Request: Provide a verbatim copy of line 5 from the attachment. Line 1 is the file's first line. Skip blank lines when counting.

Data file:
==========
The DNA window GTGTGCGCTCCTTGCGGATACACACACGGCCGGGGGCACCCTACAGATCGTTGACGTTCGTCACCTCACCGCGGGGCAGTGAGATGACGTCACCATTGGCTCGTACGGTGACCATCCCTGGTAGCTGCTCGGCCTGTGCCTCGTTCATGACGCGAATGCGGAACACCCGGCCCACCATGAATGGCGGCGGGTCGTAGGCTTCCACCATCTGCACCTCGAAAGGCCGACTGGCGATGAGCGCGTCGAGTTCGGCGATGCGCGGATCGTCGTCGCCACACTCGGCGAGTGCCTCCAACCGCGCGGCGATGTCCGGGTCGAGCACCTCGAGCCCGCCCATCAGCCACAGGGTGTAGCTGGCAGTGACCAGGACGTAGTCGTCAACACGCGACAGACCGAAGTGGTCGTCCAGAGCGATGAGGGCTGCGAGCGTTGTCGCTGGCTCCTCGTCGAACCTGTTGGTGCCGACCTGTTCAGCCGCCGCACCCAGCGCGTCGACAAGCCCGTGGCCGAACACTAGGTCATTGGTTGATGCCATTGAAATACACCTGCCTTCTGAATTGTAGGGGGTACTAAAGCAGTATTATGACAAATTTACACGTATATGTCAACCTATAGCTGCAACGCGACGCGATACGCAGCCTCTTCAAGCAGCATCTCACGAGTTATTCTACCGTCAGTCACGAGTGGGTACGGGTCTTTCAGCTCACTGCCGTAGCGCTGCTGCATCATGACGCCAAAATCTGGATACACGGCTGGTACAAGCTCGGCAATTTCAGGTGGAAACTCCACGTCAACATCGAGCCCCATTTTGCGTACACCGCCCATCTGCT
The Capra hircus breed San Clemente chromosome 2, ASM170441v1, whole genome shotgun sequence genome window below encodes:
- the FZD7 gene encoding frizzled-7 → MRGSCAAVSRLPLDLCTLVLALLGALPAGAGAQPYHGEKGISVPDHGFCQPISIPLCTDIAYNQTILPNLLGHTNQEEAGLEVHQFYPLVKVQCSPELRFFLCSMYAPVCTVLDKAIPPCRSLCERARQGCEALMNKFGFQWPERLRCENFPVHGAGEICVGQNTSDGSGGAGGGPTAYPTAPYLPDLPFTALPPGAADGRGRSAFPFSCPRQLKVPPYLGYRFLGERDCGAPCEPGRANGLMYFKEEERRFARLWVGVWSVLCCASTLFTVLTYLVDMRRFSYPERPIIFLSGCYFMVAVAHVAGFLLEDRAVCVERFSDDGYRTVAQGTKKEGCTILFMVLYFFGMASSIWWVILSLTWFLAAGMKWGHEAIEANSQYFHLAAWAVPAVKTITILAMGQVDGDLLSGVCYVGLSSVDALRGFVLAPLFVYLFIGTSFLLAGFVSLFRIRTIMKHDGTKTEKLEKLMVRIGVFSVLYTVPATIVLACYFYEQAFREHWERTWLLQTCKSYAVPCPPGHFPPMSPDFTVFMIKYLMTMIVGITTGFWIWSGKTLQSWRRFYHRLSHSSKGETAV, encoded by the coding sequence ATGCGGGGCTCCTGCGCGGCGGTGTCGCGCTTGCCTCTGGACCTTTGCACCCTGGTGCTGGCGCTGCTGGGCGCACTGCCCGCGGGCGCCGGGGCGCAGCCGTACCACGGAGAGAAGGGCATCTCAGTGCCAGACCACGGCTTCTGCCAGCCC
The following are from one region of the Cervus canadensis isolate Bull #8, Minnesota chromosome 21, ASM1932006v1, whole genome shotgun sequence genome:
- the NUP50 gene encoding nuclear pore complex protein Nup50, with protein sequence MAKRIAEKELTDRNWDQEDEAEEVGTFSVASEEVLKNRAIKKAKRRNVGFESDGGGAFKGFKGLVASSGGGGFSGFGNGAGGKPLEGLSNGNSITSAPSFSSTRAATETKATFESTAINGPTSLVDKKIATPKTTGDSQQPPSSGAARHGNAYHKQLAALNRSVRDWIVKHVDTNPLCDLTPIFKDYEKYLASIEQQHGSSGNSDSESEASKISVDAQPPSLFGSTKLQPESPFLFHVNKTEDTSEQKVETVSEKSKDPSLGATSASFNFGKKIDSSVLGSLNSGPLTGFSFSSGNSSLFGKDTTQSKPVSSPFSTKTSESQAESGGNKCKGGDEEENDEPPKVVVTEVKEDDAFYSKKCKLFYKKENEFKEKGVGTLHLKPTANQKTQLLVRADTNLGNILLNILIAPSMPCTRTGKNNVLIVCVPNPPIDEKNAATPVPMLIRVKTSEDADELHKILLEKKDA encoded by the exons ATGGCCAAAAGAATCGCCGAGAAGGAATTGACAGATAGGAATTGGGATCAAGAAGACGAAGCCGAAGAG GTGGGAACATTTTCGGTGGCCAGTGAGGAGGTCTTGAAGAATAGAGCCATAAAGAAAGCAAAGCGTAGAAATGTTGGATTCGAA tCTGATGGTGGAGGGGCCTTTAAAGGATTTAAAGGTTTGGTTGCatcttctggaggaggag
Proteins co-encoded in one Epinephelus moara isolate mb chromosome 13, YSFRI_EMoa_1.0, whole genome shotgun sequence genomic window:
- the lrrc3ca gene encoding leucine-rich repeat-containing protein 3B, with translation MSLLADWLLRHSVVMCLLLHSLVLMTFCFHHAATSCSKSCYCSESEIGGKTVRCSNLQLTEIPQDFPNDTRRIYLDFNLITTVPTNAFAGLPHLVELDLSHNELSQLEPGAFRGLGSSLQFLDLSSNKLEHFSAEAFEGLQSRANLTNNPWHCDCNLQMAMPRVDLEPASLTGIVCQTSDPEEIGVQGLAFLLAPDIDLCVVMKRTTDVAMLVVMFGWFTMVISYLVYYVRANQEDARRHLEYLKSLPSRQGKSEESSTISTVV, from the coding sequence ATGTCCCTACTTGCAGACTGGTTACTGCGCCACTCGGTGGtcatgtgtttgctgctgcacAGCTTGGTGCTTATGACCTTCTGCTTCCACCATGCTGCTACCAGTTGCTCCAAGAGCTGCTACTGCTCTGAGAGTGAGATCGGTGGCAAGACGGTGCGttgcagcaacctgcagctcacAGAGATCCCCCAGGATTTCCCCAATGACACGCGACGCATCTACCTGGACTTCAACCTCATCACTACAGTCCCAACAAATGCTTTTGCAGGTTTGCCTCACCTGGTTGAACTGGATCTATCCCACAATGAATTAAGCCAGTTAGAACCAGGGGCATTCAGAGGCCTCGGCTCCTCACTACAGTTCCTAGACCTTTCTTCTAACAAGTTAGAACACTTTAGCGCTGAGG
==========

- the NUP50 gene encoding nuclear pore complex protein Nup50, with protein sequence MAKRIAEKELTDRNWDQEDEAEEVGTFSVASEEVLKNRAIKKAKRRNVGFESDGGGAFKGFKGLVASSGGGGFSGFGNGAGGKPLEGLSNGNSITSAPSFSSTRAATETKATFESTAINGPTSLVDKKIATPKTTGDSQQPPSSGAARHGNAYHKQLAALNRSVRDWIVKHVDTNPLCDLTPIFKDYEKYLASIEQQHGSSGNSDSESEASKISVDAQPPSLFGSTKLQPESPFLFHVNKTEDTSEQKVETVSEKSKDPSLGATSASFNFGKKIDSSVLGSLNSGPLTGFSFSSGNSSLFGKDTTQSKPVSSPFSTKTSESQAESGGNKCKGGDEEENDEPPKVVVTEVKEDDAFYSKKCKLFYKKENEFKEKGVGTLHLKPTANQKTQLLVRADTNLGNILLNILIAPSMPCTRTGKNNVLIVCVPNPPIDEKNAATPVPMLIRVKTSEDADELHKILLEKKDA encoded by the exons ATGGCCAAAAGAATCGCCGAGAAGGAATTGACAGATAGGAATTGGGATCAAGAAGACGAAGCCGAAGAG GTGGGAACATTTTCGGTGGCCAGTGAGGAGGTCTTGAAGAATAGAGCCATAAAGAAAGCAAAGCGTAGAAATGTTGGATTCGAA tCTGATGGTGGAGGGGCCTTTAAAGGATTTAAAGGTTTGGTTGCatcttctggaggaggag